Here is a chance to play a version of the classic Countdown Game.

Place the numbers from 1 to 9 in the squares below so that the difference between joined squares is odd. How many different ways can you do this?

Mr McGregor has a magic potting shed. Overnight, the number of plants in it doubles. He'd like to put the same number of plants in each of three gardens, planting one garden each day. Can he do it?

Arrange the four number cards on the grid, according to the rules, to make a diagonal, vertical or horizontal line.

Try to stop your opponent from being able to split the piles of counters into unequal numbers. Can you find a strategy?

In this activity, the computer chooses a times table and shifts it. Can you work out the table and the shift each time?

This article gives you a few ideas for understanding the Got It! game and how you might find a winning strategy.

If you have only four weights, where could you place them in order to balance this equaliser?

Is it possible to place 2 counters on the 3 by 3 grid so that there is an even number of counters in every row and every column? How about if you have 3 counters or 4 counters or....?

Starting with the number 180, take away 9 again and again, joining up the dots as you go. Watch out - don't join all the dots!

An environment which simulates working with Cuisenaire rods.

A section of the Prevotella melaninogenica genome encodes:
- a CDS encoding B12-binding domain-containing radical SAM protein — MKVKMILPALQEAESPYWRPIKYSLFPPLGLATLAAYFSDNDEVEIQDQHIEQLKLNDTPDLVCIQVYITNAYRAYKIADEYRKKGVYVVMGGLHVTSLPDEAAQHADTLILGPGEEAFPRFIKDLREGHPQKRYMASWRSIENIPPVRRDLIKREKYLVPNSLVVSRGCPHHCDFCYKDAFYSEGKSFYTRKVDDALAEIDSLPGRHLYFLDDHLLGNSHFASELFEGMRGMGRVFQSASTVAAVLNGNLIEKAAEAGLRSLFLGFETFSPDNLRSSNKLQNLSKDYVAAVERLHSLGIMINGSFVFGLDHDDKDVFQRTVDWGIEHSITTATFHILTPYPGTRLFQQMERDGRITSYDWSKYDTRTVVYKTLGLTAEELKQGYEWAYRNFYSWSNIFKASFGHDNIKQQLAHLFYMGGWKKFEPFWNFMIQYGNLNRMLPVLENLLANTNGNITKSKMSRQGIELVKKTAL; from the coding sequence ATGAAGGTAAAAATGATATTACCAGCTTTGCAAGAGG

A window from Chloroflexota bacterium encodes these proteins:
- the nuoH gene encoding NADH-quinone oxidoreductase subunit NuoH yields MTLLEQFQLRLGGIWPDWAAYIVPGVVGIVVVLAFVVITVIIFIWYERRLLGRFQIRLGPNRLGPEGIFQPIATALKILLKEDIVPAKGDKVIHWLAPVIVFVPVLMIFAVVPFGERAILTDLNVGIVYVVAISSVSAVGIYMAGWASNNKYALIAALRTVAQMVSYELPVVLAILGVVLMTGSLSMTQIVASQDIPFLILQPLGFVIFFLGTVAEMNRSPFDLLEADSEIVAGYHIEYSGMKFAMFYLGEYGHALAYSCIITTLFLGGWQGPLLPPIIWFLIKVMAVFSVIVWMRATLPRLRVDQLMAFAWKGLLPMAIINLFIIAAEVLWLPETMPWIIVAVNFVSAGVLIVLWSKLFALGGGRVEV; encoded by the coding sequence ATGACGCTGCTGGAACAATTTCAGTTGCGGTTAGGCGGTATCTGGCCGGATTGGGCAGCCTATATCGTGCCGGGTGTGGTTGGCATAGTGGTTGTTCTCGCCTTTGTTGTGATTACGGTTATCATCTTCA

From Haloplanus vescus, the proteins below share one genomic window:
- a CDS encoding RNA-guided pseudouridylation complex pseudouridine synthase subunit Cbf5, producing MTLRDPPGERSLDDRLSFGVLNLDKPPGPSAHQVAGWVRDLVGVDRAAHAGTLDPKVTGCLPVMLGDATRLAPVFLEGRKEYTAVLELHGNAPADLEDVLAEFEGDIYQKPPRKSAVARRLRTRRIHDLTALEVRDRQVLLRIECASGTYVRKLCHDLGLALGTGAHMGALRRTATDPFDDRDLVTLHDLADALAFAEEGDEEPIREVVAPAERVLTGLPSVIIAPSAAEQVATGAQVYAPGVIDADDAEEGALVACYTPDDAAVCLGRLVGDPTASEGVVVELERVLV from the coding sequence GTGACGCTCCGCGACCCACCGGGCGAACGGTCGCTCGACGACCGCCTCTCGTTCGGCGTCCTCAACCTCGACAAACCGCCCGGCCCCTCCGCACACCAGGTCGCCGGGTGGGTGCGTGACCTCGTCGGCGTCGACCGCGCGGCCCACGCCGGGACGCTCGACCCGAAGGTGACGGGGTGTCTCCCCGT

What do the numbers shaded in blue on this hundred square have in common? What do you notice about the pink numbers? How about the shaded numbers in the other squares?

The number of plants in Mr McGregor's magic potting shed increases overnight. He'd like to put the same number of plants in each of his gardens, planting one garden each day. How can he do it?

Can you complete this jigsaw of the multiplication square?

How have the numbers been placed in this Carroll diagram? Which labels would you put on each row and column?

Imagine a wheel with different markings painted on it at regular intervals. Can you predict the colour of the 18th mark? The 100th mark?

Can you see why 2 by 2 could be 5? Can you predict what 2 by 10 will be?

A game for two people, or play online. Given a target number, say 23, and a range of numbers to choose from, say 1-4, players take it in turns to add to the running total to hit their target.

Investigate the smallest number of moves it takes to turn these mats upside-down if you can only turn exactly three at a time.

Start by putting one million (1 000 000) into the display of your calculator. Can you reduce this to 7 using just the 7 key and add, subtract, multiply, divide and equals as many times as you like?

A collection of resources to support work on Factors and Multiples at Secondary level.

Try entering different sets of numbers in the number pyramids. How does the total at the top change?

Our 2008 Advent Calendar has a 'Making Maths' activity for every day in the run-up to Christmas.

How can the same pieces of the tangram make this bowl before and after it was chipped? Use the interactivity to try and work out what is going on!

Can you make a cycle of pairs that add to make a square number using all the numbers in the box below, once and once only?